Anyway, I think we have beaten this topic to death. 🙂


    • Sylwia said

      You have nailed it, Basia!

      Ironically the only Polish example similar to the American attitude would be “Baśka”. That is there are some women who want to be seen as strong ones, and then they might insist they are “Baśka” and not “Basia”, because it’s the most casual, least intimate, unofficial version. But otherwise no one bothers, and insisting on “Basia” would seem strange, for the simple reason that “Basia” implies cordial feelings, so it’s a bit like asking others to like you. Now, I’m not saying that they shouldn’t like you, only that no one says “I want you to like me” in advance. It’s just that this version is more tender than some others. Still, it’s very likely people will call you “Basia” out of their own volition.

      The way they call you depends partly on their own personality as well. I.e. no one really knows another person, one only perceives her or him in a particular way, and this way depends on one’s own personality as much as on the other’s. Someone who’s generally more gregarious can have problems perceiving others as subdued. Or can think that they do them a favour by seeing them as gregarious as well, and then “Baśka” is more a compliment than “Basia” would be. In other words a woman who insists on being called “Baśka” herself is very likely to call everyone else something with the “-ka” ending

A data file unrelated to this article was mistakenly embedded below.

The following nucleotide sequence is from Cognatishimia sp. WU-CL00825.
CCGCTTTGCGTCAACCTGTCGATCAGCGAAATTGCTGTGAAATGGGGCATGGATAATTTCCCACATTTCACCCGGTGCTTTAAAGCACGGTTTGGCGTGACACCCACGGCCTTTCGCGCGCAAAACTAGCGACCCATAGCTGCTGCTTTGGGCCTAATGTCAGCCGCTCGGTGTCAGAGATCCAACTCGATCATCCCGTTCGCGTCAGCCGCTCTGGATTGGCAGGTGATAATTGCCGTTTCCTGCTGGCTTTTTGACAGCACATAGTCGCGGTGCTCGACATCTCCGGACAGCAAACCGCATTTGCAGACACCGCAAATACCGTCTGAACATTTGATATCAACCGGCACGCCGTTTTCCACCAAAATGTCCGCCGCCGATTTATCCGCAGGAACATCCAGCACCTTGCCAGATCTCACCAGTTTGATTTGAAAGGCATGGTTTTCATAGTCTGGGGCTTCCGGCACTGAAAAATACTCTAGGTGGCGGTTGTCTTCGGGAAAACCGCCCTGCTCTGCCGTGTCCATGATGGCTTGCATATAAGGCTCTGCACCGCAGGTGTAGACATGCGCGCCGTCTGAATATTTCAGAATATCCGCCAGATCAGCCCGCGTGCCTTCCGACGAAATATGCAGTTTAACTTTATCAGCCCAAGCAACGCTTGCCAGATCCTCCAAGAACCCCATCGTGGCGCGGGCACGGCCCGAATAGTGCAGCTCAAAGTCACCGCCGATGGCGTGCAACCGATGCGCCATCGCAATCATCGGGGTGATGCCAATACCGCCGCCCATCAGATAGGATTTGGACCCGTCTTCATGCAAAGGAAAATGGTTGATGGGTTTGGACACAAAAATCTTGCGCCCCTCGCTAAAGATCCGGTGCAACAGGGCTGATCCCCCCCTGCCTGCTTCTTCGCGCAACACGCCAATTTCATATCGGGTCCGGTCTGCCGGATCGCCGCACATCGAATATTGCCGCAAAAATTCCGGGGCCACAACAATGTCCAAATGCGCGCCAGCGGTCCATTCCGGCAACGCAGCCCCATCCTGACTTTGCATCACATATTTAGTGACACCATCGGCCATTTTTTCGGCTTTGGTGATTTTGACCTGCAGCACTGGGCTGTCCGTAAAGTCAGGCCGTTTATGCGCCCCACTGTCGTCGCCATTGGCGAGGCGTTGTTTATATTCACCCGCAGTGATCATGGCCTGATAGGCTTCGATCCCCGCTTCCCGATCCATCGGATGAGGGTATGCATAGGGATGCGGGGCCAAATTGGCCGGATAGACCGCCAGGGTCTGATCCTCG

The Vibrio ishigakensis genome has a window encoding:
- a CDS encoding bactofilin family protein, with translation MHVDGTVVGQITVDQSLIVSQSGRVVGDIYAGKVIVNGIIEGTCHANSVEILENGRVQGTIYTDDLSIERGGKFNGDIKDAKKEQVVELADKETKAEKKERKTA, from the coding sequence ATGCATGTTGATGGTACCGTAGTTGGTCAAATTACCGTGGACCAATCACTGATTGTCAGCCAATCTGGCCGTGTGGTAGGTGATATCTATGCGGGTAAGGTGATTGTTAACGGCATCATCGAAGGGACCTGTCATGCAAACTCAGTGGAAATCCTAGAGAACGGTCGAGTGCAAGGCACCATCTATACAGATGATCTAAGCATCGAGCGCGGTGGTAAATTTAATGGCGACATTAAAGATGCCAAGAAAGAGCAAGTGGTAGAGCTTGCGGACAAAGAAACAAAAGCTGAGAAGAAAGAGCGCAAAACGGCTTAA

Anyway, you’re right. It’s not a pre-cleared choice, only a natural way of addressing people depending on a situation. We simply don’t see the variations as our special names, and even a Baśka wouldn’t protest being called “Basia” by her grandma for example.

      I don’t think one needs to learn that. That is when addressing others use those variations with which you feel more natural. But as to how others address you there’s really no stopping them. 😉 The good thing is the older you get the more limited the choices. I.e. a young woman could be called “Bacha”, but once she begins her professional career it becomes less and less likely that anyone would address her in such a way.